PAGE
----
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Dr. Tim Renick began working to raise graduation rates at Georgia State University in 2008. One of the biggest problems he faced was a lack of reliable data that could help his team decide where to focus their efforts to generate the biggest bang for their buck.
They discovered early on that an important key to their work would be the ability to analyze data to identify struggling students quickly and divert finite advising resources accordingly. This prompted his search for a technology partner and led to an enduring and effective collaboration with EAB.
Dr. Renick talks with EAB’s Tom Sugar about the evolution of his work and about how GSU has completely eliminated gaps in graduation rates by race, ethnicity, or income level—for six years straight.
00:13 Matt Pellish: From EAB, I’m Matt Pellish and this is Office Hours. How do you get more students to graduate? It’s a question many schools have been asking for decades now, but it’s also a question for which there’s not always a clear answer, and why? Because to improve graduation rates, you need to get the right answers to the right student at the right time, and to do that, you need data, reliable data. Tim Renick realized that back in 2008 when he began working to increase Georgia State’s grad rates, but also knew that you need the ability to analyze that data to identify struggling students so you can divert some of your limited resources to those students. On today’s episode, Tim joins EAB’s Tom Sugar to talk about Georgia State’s search for a technology partner that eventually led to EAB, and how the long and effective partnership there evolved into the complete elimination of gaps in education rates by race, ethnicity, income levels at Georgia State for six straight years. They’ll also talk about Tim’s new role as the director of Georgia State’s new National Institute for Student Success, and the work Tim and Tom are currently doing with EAB’s Moonshot for Equity. Thanks for listening and welcome to Office Hours with EAB.
01:23 Tom Sugar: Hi, everybody. Welcome to Office Hours with EAB. I’m Tom Sugar, Vice President for Partnerships, and I am absolutely thrilled to have the honor and distinction of being one of the first people to interview the new Executive Director and Founder of the Institute for Student Success at Georgia State, our friend, the legend, Tim Renick. Tim, welcome to EAB podcast.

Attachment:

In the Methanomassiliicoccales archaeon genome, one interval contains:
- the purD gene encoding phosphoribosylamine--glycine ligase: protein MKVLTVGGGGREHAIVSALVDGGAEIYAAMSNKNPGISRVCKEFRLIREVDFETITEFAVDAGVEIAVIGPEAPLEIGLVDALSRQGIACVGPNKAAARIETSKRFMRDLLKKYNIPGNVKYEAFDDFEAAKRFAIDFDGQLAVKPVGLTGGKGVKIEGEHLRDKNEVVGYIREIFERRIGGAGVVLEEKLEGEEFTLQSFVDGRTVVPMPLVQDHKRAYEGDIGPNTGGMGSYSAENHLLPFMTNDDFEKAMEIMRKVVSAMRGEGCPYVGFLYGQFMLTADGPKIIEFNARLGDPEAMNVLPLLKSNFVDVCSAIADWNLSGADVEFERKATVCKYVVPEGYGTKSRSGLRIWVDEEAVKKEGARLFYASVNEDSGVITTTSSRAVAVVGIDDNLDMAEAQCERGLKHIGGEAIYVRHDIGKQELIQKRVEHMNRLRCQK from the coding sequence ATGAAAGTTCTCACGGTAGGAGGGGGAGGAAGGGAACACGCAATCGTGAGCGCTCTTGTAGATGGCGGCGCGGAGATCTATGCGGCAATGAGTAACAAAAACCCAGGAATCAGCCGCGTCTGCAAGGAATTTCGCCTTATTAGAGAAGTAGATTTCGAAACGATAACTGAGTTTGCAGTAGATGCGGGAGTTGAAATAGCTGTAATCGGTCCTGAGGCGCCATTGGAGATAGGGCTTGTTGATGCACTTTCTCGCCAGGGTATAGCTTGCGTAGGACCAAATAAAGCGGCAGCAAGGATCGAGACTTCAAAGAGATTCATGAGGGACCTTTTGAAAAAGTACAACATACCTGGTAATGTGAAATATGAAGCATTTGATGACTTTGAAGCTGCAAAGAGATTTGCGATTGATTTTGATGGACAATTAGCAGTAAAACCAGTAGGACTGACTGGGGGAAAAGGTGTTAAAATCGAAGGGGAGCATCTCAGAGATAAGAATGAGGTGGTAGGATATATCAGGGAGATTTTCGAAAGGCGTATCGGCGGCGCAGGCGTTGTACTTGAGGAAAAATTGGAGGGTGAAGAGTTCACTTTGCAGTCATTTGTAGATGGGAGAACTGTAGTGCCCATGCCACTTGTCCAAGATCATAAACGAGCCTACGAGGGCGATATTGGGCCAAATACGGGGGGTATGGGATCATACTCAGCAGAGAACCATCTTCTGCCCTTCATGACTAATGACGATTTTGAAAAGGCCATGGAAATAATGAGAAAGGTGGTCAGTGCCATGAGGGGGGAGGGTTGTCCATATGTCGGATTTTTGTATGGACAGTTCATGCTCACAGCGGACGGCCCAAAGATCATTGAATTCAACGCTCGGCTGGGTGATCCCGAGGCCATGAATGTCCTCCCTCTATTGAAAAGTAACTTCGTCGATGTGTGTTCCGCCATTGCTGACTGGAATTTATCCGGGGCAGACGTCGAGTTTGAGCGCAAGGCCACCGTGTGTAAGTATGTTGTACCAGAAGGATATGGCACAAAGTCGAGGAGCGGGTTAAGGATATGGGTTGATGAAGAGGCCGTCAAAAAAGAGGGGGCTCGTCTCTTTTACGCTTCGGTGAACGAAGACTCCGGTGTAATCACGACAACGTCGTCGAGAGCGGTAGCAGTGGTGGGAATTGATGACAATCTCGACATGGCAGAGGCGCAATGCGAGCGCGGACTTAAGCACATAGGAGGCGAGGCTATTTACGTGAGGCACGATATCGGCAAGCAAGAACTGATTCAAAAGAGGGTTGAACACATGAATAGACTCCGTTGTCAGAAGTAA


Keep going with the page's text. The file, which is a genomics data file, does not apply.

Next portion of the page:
01:51 Dr. Tim Renick: Thanks, Tom. Always good to talk to you.
01:53 TS: Always good. My goodness, I think back on how long this journey has been for both of us. First for me at Complete College America when we were just getting started back in 2009, and you engaging deeply in the student success work at about that same time frame. It’s been quite a road, hasn’t it?
02:12 DR: Yeah. I started leading Georgia State’s student success efforts in 2008, so just about the same time, and our paths crossed not long after that, and we’ve kind of been joined at the hip ever since.
02:24 TS: That’s absolutely true. And I remember in those early days how very quickly it became obvious to us at Complete College America that something very special was happening at Georgia State, and that’s where I wanna start actually. ‘Cause sometimes when I’m talking about where we’re headed next, I reflect back on those days, Tim, and I joke with people that there were a lot of rotten vegetables thrown in my direction in 2009 and 2010, because I discovered that a lot of people really didn’t even know their own data. And even when they’d give us the data at Complete College America and we’d slice and dice it and report it back to them to focus on remedial students or part-time students, or talk about time to degree, their immediate response was, “Well, that can’t be right.” You must have had similar experiences. Can you tell me a story like that?
03:14 DR: Yeah, I had experiences at the beginning in kind of the voice crying in the wilderness at times going out on the road, invited to speak on campuses or at conferences, and the audience being extremely small, fellow sojourners trying to find others to get a hold of the story. But as you mentioned people questioning the data, what comes to mind immediately is not what happened in 2008, 2009, but what began to happen five or six years later, because five or six years later, we began to first close and then eliminate equity gaps among our students at Georgia State. And we’re very proud to say even amid the pandemic, we will have our sixth straight year where we have no equity gaps based on race, ethnicity, or income level. Our black, our Latinx, and our Pell students for six years in a row now graduated at or above the rate of the student body overall. And I began sharing some of those data at conferences, and at times I was told that I must be lying, that that can’t be the case.